Many immunological phenomena have been observed with SLE. There is formation of antibodies against certain endogenous antigens. These antibodies which can be detected in SLE patients are directed against, for example, the basement membrane of the skin, and against lymphocytes, erythrocytes and nuclear antigens. In the first place, the antibodies which are directed against double-stranded DNA (ds-DNA) form with the latter complexes which are deposited together with complement on small blood vessels and frequently result in vasculitis. These deposits are especially dangerous when they occur in the renal glomeruli because they result in glomerulonephritis and kidney failure. The incidence of clinically detectable involvement of the kidneys is reported in the literature to be 50 to 80%. Glucocorticoids and other immunosuppressive medicaments, for example cyclophosphamide (CPA), are of crucial importance for the survival of patients with systemic lupus erythematosus. There is as yet no specific curative agent. To date, therapy has been aimed at preventing or overcoming acute exacerbation and averting recurrences. For this purpose, the patients have been treated with glucocorticoids and other immunosuppressants, but these themselves have hazardous side effects.
There is a variety of animal models for research into SLE. A few strains of mice spontaneously develop SLE, such as New Zealand mice or MRL/1 mice, which are animals which originated from the Jackson Laboratories, Maine, USA, and which have been reared further in our own animal rooms under specific pathogen-free (SPF) conditions. However, it is also possible to induce a disease resembling SLE by an experimental operation on non-autoimmune mice.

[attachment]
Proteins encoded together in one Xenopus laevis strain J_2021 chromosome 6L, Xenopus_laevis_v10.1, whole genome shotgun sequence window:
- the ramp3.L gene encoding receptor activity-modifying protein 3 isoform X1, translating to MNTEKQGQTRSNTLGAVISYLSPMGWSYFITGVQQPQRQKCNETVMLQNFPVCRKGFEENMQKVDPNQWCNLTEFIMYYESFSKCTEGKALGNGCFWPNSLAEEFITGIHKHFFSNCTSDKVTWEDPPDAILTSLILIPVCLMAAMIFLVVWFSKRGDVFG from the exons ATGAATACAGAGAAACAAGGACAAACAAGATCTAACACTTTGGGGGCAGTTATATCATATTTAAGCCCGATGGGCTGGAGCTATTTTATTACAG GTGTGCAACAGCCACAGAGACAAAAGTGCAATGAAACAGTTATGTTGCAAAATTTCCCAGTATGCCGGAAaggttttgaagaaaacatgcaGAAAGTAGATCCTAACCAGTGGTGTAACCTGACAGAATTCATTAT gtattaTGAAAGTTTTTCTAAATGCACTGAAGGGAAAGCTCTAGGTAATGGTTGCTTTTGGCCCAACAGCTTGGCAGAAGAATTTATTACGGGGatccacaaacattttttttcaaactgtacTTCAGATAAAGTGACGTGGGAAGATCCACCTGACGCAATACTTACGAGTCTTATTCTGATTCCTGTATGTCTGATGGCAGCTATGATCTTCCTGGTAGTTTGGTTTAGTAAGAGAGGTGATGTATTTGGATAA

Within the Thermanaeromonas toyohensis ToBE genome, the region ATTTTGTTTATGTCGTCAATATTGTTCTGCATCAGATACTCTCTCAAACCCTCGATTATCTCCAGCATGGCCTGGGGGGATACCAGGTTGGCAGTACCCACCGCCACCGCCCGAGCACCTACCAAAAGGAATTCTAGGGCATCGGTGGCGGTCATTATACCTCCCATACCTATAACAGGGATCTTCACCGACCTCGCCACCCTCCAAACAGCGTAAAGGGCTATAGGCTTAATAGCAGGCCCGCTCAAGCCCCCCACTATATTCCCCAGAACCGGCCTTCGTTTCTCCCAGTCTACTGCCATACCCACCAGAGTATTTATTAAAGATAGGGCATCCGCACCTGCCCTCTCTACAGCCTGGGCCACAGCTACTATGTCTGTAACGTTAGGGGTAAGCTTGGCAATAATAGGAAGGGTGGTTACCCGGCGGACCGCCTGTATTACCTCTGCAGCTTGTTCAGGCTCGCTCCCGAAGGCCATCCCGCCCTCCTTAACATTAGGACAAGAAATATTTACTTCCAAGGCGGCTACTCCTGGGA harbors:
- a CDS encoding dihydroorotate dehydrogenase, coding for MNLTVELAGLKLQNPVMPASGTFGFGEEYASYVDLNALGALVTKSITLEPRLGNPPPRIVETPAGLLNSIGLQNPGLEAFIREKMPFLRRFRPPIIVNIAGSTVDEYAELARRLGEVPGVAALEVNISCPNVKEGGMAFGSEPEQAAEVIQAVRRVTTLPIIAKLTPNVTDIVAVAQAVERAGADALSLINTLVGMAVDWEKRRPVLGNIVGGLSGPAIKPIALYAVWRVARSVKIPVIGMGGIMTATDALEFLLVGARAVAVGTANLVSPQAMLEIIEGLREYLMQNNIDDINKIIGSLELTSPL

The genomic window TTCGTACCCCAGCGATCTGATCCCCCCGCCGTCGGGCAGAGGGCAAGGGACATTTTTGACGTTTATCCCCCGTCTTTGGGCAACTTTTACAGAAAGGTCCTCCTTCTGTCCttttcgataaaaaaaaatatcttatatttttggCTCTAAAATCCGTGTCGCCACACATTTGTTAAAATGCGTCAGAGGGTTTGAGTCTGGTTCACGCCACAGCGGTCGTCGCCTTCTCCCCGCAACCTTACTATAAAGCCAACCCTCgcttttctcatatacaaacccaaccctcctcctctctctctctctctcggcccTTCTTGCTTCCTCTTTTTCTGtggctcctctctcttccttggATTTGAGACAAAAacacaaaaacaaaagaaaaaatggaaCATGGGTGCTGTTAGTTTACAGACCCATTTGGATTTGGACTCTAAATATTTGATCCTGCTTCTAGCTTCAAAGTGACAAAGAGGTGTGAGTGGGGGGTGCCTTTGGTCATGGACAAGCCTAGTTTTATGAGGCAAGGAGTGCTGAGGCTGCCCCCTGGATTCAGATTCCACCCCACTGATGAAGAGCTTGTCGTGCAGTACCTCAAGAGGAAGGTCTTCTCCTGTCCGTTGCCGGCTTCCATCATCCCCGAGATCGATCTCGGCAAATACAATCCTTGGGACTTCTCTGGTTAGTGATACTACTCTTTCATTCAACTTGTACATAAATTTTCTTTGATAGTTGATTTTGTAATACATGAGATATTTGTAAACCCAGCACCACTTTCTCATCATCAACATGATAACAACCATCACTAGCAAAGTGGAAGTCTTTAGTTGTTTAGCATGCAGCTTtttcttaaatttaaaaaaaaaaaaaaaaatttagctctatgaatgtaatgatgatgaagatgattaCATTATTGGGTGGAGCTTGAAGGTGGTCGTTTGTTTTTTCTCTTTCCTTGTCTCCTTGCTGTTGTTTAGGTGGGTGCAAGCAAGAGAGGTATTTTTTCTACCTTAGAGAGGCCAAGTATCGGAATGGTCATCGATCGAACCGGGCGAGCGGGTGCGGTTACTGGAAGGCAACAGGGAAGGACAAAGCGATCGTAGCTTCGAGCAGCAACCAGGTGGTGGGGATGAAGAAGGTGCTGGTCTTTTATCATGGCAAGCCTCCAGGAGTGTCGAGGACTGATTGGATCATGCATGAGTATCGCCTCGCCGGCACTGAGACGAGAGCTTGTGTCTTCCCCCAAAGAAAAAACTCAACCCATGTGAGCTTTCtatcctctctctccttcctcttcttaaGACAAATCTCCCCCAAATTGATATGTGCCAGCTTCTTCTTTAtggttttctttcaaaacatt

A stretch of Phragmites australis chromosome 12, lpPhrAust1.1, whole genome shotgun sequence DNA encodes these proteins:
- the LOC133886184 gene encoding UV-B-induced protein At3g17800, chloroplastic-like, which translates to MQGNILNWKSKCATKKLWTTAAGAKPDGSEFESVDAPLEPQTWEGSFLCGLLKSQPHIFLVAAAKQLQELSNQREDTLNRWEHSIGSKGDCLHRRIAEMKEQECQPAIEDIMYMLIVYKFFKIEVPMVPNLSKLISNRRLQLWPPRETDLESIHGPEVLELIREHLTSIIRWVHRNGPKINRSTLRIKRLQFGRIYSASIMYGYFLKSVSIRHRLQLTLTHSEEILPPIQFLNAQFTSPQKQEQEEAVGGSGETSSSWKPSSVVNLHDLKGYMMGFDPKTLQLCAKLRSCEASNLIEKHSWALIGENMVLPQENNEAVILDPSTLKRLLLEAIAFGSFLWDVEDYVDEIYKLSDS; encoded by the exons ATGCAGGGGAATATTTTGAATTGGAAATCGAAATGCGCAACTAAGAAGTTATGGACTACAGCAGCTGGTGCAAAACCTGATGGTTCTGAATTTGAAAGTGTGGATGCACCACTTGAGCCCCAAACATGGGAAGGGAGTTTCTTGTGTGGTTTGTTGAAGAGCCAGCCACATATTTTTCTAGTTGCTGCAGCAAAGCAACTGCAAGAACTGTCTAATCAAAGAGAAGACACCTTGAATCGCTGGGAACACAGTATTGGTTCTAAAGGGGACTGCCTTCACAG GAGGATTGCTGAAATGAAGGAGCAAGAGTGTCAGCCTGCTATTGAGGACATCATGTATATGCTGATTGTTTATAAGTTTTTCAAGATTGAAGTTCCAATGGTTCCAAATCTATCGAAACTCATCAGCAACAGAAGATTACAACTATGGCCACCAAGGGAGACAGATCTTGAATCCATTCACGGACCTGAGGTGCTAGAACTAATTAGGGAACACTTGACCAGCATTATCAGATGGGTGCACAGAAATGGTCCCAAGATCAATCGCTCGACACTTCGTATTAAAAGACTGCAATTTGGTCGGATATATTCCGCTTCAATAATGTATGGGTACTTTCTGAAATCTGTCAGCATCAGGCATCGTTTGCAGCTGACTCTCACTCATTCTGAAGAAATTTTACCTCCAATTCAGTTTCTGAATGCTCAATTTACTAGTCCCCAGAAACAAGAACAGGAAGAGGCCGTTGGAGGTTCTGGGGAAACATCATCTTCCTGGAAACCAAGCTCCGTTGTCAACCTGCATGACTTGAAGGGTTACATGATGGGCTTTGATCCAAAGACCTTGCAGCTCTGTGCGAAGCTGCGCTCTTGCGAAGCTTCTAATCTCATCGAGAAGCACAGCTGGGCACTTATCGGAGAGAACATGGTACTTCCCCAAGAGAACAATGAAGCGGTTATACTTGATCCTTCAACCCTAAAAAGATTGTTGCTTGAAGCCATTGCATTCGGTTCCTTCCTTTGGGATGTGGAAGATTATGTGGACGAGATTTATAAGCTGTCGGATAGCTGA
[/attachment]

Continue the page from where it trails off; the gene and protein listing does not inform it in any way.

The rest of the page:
In the text which follows the quantities stated in mg/kg relate to kg of body weight; CMC denotes the sodium salt of carboxymethylcellulose, and N.S. denotes "no test substance". In FIGS. 1 to 5 compound 1 is designated anilide 1, and compound 2 is designated anilide 2. The active substances were administered orally in a mixture with CMC. "N.C." denotes negative controls.
This model has been described in various publications by GLEICHMANN et al. SLE is induced by initiating a GvH reaction by an abnormal T/B-cell cooperation [GLEICHMANN et al., Euro. J. Immunol. 12; 152-159 (1982)]. The cGvH disease was initiated by two injections of spleen and thymus cells. The mice, F1 generation in accordance with GLEICHMANN et al. (DBA/2×C57Bl/6), each received 70×106 DBA/2 cells, injected intravenously in 0.2 ml of culture medium, on day 1 and day 8. The animals were treated for the first time on the 17th day after the first injection of the donor cells. Three independent experiments 1.1 to 1.3 were carried out, use being made in all three experiments of only female animals as donors and recipients. Each animal received oral administration of 1 ml which in each case contained the amount of active compound indicated in experiments 1.1 to 1.3, plus CMC in a concentration of 100 mg/l.
1.1) From day 17 onwards, the following were administered once a day: CMC, N.S.
8 mg/kg CPA or
5 mg/kg compound 1 or
10 mg/kg compound 1 or
20 mg/kg compound 1.
There were 10 animals in each negative control group (animals without cGvH), and there were 18 animals in each of the other groups.